|Bombardier Challenger 605 |
Base price: $29.8 million
|Powerplants||Two GE CF34-3B, 8,729 lbst ea; with APR: 9,220 lbst ea|
|Length||68 ft 6 in|
|Height||20 ft 10 in|
|Wingspan||64 ft 5 in|
|Wing area||492 sq ft|
|Seats||2 + 9/11|
|Cabin length||28 ft 3 in|
|Cabin width||8 ft 2 in|
|Cabin height||6 ft 1 in|
|Max ramp weight||48,300 lb|
|Max takeoff weight||48,200 lb|
|Max zero fuel weight||32,000 lb|
|Basic operating weight||26,985 lb|
|Payload w/full fuel||1,315 lb|
|Max payload||5,015 lb|
|Max landing weight||38,000 lb|
|Fuel capacity||2,985 gal (20,000 lb)|
|Baggage compartment volume||115 cu ft|
|Takeoff distance||5,840 ft|
|All-engine rate of climb||4,280 fpm|
|Single-engine ROC||1,144 fpm|
|Normal cruise speed/range w/NBAA fuel rsv||471 KTAS (Mach 0.82)/3,732 nm|
|Max operating altitude||41,000 ft|
|Landing distance||2,775 ft|
|Limiting and Recommended Airspeeds|
|V R (rotation)||140 KIAS|
|V 2 (takeoff safety speed)||147 KIAS|
|V REF (reference speed, final approach)||132 KIAS|
|M MO (max Mach number)||0.85 Mach|
| For more information, contact Bombardier Business Aircraft, 400 Cote Vertu Road West, Dorval, Quebec Canada H4S 1Y9; 800-268-0030; 514-855-7698; www.businessaircraft.bombardier.com. |
All specifications are based on manufacturer’s calculations. All performance figures are based on standard day, standard atmosphere, sea level, gross weight conditions unless otherwise noted.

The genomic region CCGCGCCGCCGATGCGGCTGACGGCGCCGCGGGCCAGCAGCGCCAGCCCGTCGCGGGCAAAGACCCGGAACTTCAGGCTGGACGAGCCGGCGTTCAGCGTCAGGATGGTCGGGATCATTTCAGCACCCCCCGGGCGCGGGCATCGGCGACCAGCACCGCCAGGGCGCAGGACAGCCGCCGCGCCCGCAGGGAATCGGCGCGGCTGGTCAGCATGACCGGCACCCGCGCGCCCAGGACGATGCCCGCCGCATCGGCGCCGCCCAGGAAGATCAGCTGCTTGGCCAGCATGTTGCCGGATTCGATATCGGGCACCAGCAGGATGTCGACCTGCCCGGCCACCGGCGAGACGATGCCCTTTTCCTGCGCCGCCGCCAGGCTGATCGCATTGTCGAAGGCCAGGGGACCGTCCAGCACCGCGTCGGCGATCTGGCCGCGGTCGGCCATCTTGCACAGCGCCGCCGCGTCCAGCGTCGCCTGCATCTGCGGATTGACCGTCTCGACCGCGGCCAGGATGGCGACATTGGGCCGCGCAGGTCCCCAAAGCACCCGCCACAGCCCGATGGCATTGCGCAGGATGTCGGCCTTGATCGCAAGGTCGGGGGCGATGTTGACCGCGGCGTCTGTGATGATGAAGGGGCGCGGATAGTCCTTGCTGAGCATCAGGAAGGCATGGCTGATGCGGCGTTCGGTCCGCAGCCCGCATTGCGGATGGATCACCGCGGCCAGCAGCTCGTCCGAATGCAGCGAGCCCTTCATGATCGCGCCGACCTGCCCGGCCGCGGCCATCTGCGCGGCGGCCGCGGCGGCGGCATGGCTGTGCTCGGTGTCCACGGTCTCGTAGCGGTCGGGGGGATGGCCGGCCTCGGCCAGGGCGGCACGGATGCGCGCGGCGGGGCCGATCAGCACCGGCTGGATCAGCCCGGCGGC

Large business jets are plenty alluring—their sheer size, plush cabins, ocean-hopping range, and stately ramp presence transmit an air of exclusivity that’s hard to ignore. But what’s it like to experience Bombardier’s Challenger 605, one of the biggest of the big bizjets? In short, it’s a mixture of great performance, high-tech treats, and decadent luxury.
Step into the cockpit, and it’s easy to be impressed and overwhelmed by the vast array of displays, buttons, and switch panels. Lower yourself into a pilot’s seat—both of which are very comfortable, and adjustable 10 ways to Sunday—and you’ll soon feel quite small looking out of the huge wraparound windshield. From this lofty perch, you can’t help but be drawn to the ship’s four-tube Rockwell Collins Pro Line 21 display screens. Measuring 10 by 12 inches, these big screens aren’t only flight and navigation instruments, they’re literally windows into the guts of the 605’s systems. You can call up schematic views of the engine, fuel, hydraulic, electrical, and flight control systems, and see details regarding quantities, pressures, and valve, switch, and control surface positions. Oh, and they give real-time info on the airplane’s weight.
By Barry Schiff
Every pilot is familiar with Bernoulli’s Principle. It partially explains the mystery of lift and states, in part, that when air flows over a curved surface, the speed of that flow increases.